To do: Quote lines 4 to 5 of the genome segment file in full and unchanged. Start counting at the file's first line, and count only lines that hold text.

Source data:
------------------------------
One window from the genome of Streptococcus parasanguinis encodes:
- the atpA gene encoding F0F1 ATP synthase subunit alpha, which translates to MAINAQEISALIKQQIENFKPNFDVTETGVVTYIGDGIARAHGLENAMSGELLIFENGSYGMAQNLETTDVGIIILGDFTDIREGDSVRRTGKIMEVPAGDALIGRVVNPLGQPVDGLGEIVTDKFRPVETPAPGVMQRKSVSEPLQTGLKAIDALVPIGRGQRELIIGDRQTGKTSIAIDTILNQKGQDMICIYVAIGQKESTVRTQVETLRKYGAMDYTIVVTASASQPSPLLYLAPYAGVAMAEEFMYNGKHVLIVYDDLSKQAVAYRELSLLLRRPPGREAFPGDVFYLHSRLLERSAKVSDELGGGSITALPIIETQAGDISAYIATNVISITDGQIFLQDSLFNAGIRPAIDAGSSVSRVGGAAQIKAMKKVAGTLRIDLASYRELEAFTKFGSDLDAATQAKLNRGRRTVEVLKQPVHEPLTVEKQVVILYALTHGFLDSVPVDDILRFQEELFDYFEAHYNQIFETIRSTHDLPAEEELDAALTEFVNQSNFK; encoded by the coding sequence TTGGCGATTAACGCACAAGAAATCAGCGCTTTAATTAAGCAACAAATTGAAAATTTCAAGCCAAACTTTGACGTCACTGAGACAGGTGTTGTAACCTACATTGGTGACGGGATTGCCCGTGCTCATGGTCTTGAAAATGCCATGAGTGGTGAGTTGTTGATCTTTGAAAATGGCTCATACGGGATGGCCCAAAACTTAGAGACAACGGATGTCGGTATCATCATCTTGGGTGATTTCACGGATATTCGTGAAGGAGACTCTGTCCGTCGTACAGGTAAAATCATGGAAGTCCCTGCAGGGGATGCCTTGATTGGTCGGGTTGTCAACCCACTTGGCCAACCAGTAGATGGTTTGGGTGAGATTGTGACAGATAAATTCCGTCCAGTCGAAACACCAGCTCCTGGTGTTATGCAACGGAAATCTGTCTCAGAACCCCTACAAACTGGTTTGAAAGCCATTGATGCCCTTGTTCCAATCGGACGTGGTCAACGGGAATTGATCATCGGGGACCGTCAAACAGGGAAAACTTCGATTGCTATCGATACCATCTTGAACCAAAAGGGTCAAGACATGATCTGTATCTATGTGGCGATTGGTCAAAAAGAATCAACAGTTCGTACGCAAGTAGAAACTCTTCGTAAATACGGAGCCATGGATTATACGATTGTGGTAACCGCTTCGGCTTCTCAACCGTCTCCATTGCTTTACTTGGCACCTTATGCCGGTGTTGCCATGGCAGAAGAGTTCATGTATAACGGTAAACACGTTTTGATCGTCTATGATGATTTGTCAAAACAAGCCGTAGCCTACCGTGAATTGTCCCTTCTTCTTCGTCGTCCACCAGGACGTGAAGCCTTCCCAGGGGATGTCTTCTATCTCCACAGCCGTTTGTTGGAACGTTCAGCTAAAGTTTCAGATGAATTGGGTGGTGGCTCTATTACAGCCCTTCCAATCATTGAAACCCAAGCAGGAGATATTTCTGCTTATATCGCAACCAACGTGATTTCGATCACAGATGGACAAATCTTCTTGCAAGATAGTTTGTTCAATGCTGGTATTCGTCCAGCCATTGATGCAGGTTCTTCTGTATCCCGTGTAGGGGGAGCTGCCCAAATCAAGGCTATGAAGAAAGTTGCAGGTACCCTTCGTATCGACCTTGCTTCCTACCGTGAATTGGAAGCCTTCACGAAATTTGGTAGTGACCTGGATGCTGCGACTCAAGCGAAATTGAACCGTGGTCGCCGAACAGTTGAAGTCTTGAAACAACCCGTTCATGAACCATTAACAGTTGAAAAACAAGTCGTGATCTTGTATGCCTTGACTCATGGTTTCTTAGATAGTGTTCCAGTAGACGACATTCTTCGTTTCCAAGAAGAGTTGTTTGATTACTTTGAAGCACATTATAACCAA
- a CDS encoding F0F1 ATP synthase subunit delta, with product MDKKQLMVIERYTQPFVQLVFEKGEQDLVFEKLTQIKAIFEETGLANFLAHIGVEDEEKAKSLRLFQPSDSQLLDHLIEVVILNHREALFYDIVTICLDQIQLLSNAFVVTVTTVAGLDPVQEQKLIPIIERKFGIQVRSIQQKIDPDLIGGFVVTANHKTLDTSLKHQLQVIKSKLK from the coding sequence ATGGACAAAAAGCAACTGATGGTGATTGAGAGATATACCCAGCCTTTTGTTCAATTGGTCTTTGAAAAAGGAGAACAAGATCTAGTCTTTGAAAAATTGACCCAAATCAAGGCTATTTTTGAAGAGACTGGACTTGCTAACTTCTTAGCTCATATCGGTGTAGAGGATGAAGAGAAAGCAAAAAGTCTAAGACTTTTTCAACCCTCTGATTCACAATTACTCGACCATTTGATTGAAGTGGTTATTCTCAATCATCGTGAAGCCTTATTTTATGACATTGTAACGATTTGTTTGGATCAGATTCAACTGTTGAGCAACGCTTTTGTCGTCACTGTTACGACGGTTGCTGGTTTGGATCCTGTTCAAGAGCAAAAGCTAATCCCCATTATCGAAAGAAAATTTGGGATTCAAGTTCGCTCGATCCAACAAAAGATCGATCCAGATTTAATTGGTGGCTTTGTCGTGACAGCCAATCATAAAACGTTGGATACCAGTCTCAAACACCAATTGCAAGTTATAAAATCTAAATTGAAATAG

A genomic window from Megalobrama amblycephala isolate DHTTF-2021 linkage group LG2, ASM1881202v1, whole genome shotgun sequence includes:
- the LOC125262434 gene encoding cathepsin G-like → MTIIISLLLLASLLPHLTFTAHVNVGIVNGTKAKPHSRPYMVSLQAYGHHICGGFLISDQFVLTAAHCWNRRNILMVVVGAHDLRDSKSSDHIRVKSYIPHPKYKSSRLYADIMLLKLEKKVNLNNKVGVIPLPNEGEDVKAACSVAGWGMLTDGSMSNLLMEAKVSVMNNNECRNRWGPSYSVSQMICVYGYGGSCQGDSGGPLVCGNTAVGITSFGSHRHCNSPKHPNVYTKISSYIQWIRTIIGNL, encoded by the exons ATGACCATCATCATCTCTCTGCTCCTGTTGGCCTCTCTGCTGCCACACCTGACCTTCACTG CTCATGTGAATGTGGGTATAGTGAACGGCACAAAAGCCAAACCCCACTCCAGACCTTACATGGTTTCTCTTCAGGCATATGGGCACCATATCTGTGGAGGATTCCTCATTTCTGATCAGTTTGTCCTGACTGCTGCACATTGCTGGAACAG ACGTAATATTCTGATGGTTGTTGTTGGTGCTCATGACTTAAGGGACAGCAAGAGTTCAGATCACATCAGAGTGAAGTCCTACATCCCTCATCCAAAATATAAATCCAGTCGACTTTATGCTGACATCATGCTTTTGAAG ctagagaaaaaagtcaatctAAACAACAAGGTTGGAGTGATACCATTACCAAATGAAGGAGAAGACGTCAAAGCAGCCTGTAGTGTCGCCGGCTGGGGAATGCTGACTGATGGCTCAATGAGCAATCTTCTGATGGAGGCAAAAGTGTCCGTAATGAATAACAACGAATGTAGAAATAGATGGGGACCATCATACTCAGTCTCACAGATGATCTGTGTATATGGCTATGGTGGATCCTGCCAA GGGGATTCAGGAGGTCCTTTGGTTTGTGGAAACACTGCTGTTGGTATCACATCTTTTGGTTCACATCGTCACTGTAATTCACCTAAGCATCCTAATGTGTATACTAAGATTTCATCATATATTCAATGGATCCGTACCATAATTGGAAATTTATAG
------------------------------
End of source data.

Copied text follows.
A genomic window from Megalobrama amblycephala isolate DHTTF-2021 linkage group LG2, ASM1881202v1, whole genome shotgun sequence includes:
- the LOC125262434 gene encoding cathepsin G-like → MTIIISLLLLASLLPHLTFTAHVNVGIVNGTKAKPHSRPYMVSLQAYGHHICGGFLISDQFVLTAAHCWNRRNILMVVVGAHDLRDSKSSDHIRVKSYIPHPKYKSSRLYADIMLLKLEKKVNLNNKVGVIPLPNEGEDVKAACSVAGWGMLTDGSMSNLLMEAKVSVMNNNECRNRWGPSYSVSQMICVYGYGGSCQGDSGGPLVCGNTAVGITSFGSHRHCNSPKHPNVYTKISSYIQWIRTIIGNL, encoded by the exons ATGACCATCATCATCTCTCTGCTCCTGTTGGCCTCTCTGCTGCCACACCTGACCTTCACTG CTCATGTGAATGTGGGTATAGTGAACGGCACAAAAGCCAAACCCCACTCCAGACCTTACATGGTTTCTCTTCAGGCATATGGGCACCATATCTGTGGAGGATTCCTCATTTCTGATCAGTTTGTCCTGACTGCTGCACATTGCTGGAACAG ACGTAATATTCTGATGGTTGTTGTTGGTGCTCATGACTTAAGGGACAGCAAGAGTTCAGATCACATCAGAGTGAAGTCCTACATCCCTCATCCAAAATATAAATCCAGTCGACTTTATGCTGACATCATGCTTTTGAAG ctagagaaaaaagtcaatctAAACAACAAGGTTGGAGTGATACCATTACCAAATGAAGGAGAAGACGTCAAAGCAGCCTGTAGTGTCGCCGGCTGGGGAATGCTGACTGATGGCTCAATGAGCAATCTTCTGATGGAGGCAAAAGTGTCCGTAATGAATAACAACGAATGTAGAAATAGATGGGGACCATCATACTCAGTCTCACAGATGATCTGTGTATATGGCTATGGTGGATCCTGCCAA GGGGATTCAGGAGGTCCTTTGGTTTGTGGAAACACTGCTGTTGGTATCACATCTTTTGGTTCACATCGTCACTGTAATTCACCTAAGCATCCTAATGTGTATACTAAGATTTCATCATATATTCAATGGATCCGTACCATAATTGGAAATTTATAG